This report provides a portrait of K−12 science, technology, engineering, and mathematics (STEM) education in the United States. It examines pre-college mathematics and science learning and how that learning affects postsecondary and career outcomes. It also compares U.S. student performance with that of other nations. Data sources include the U.S. Department of Education’s National Center for Education Statistics (NCES) and other public sources.
This report focuses on overall patterns in STEM education and notes variations in STEM access and performance by students’ socioeconomic status (SES), race or ethnicity, and sex. STEM education can provide historically underrepresented populations with pathways for obtaining good jobs and a higher standard of living, if they can access these opportunities (Committee on STEM Education 2018; Doerschuk et al. 2016; Leadership Conference Education Fund 2015; Noonan 2017b; Wang and Degol 2016).Data in this report reveal access and achievement gaps in STEM education across the K–12 spectrum. With few exceptions, the data show strong associations between SES and STEM achievement levels, early and ongoing differences among racial or ethnic groups, and some differences in male and female student achievement. These results are consistent across many measures, including tests of different students across time, tests that follow specific age cohorts, immediate college enrollment rates, and choice of postsecondary STEM majors.
In Charting a Course for Success: America’s Strategy for STEM Education, the federal government presented its 5-year strategic plan for STEM education (Committee on STEM Education 2018). The plan envisions a future where all Americans have lifelong access to high-quality STEM education and suggests that high-quality K–12 STEM education is essential if the United States is to meet its goal of being a global leader in STEM literacy, innovation, and employment. It identifies improving STEM education and removing barriers to participation in STEM careers, especially for women and other underrepresented groups, as key goals for STEM efforts in this country. The data presented in this report provide information about the current state of U.S. K–12 STEM education and how the United States measures up to these goals.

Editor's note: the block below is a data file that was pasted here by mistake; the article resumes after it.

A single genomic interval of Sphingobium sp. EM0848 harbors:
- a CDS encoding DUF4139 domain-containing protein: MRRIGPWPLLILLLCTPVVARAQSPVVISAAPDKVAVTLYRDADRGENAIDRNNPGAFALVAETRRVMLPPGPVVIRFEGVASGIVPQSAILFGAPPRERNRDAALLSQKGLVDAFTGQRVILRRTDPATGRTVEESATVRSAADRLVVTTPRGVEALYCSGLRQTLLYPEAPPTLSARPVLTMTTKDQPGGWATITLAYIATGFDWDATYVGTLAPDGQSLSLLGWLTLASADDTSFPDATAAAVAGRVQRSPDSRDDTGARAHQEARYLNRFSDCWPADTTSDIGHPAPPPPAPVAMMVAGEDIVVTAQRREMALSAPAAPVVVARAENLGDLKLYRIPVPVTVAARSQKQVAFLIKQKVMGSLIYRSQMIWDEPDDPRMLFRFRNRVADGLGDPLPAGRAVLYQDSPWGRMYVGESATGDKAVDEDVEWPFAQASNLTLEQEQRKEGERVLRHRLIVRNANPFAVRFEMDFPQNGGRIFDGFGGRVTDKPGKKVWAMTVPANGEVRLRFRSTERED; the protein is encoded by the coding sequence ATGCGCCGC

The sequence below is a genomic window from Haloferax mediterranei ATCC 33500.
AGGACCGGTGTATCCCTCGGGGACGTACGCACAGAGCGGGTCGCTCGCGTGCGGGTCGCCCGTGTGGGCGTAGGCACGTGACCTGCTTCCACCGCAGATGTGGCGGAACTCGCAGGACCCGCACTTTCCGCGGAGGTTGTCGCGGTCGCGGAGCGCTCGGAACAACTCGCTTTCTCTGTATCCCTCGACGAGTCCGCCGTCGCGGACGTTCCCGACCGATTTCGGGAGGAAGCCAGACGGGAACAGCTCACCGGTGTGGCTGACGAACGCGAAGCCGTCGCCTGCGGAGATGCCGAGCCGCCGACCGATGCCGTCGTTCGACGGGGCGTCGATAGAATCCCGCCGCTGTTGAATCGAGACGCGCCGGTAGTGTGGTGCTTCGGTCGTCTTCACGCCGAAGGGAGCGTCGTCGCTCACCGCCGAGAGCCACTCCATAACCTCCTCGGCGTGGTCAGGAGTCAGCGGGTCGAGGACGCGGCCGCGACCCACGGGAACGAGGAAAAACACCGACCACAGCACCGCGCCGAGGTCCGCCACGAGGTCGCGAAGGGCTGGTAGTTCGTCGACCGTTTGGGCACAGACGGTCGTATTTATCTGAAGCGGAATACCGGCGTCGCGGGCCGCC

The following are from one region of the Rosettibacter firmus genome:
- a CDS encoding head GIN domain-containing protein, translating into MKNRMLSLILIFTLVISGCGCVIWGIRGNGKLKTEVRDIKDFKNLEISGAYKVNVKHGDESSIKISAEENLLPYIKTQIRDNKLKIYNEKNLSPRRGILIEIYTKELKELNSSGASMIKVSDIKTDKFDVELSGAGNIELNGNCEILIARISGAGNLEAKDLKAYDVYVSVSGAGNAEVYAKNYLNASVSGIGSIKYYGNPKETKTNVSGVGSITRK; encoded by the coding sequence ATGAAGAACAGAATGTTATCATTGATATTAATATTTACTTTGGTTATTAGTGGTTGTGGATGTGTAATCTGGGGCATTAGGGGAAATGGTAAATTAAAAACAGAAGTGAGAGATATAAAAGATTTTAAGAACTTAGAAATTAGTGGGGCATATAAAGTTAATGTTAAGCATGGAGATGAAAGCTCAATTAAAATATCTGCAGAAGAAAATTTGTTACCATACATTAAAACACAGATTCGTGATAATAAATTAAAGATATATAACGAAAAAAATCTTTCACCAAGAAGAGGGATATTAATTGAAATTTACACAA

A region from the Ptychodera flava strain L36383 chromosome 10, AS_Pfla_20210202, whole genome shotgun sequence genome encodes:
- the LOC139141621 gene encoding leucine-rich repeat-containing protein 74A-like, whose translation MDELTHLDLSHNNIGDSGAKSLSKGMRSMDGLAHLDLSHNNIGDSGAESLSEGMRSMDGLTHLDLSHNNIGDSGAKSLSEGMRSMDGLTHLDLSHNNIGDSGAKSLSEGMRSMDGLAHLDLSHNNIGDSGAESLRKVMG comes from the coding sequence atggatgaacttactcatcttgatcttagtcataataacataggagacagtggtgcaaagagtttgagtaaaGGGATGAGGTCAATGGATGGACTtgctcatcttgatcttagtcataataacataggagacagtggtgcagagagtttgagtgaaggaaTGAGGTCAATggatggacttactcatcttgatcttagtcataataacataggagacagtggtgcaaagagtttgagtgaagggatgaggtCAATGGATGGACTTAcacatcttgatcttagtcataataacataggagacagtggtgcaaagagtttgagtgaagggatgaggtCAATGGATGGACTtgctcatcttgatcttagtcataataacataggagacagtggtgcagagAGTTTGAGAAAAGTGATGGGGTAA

There are three main sections in this report. The first presents indicators of U.S. students’ performance in STEM subjects in elementary and secondary school. It begins with an analysis of elementary school students’ growth in mathematics and science knowledge from kindergarten through fifth grade. Next, it presents national trends in mathematics, science, and technology and engineering literacy assessment scores. The section then examines U.S. student performance in an international context. The second section focuses on teacher certification and experience.
The third section focuses on transitions from high school to postsecondary education or directly into the workforce. It presents national data on Advanced Placement (AP) coursetaking. It then examines immediate college enrollment after high school and students’ choice to major in a STEM subject in college. It concludes by examining the transition to the skilled technical workforce (STW) for students who enter the workforce immediately following high school.
Data sources are described in each section of the report. Whenever a comparative statistic is cited, it is statistically significant at the 0.05 probability level, unless otherwise noted.